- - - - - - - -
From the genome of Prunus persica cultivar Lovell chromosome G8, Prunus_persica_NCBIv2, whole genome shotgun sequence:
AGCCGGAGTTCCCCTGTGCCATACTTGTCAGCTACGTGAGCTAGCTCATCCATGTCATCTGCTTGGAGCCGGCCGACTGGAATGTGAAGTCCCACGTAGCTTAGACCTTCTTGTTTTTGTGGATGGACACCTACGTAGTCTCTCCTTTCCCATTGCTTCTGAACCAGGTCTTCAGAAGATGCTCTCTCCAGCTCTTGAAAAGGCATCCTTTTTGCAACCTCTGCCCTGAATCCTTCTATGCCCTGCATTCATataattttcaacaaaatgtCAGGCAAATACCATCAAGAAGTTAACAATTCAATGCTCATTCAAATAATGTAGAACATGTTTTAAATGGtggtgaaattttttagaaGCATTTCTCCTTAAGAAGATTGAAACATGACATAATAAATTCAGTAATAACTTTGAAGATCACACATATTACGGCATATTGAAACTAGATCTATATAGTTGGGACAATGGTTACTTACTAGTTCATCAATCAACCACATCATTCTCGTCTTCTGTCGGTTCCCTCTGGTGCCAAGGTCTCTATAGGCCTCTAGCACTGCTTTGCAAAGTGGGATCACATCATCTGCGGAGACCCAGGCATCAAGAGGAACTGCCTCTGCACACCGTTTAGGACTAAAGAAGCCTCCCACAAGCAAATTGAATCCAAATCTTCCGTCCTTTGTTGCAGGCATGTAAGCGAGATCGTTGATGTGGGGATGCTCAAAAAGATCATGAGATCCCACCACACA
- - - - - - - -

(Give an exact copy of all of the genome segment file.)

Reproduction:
From the genome of Prunus persica cultivar Lovell chromosome G8, Prunus_persica_NCBIv2, whole genome shotgun sequence:
AGCCGGAGTTCCCCTGTGCCATACTTGTCAGCTACGTGAGCTAGCTCATCCATGTCATCTGCTTGGAGCCGGCCGACTGGAATGTGAAGTCCCACGTAGCTTAGACCTTCTTGTTTTTGTGGATGGACACCTACGTAGTCTCTCCTTTCCCATTGCTTCTGAACCAGGTCTTCAGAAGATGCTCTCTCCAGCTCTTGAAAAGGCATCCTTTTTGCAACCTCTGCCCTGAATCCTTCTATGCCCTGCATTCATataattttcaacaaaatgtCAGGCAAATACCATCAAGAAGTTAACAATTCAATGCTCATTCAAATAATGTAGAACATGTTTTAAATGGtggtgaaattttttagaaGCATTTCTCCTTAAGAAGATTGAAACATGACATAATAAATTCAGTAATAACTTTGAAGATCACACATATTACGGCATATTGAAACTAGATCTATATAGTTGGGACAATGGTTACTTACTAGTTCATCAATCAACCACATCATTCTCGTCTTCTGTCGGTTCCCTCTGGTGCCAAGGTCTCTATAGGCCTCTAGCACTGCTTTGCAAAGTGGGATCACATCATCTGCGGAGACCCAGGCATCAAGAGGAACTGCCTCTGCACACCGTTTAGGACTAAAGAAGCCTCCCACAAGCAAATTGAATCCAAATCTTCCGTCCTTTGTTGCAGGCATGTAAGCGAGATCGTTGATGTGGGGATGCTCAAAAAGATCATGAGATCCCACCACACA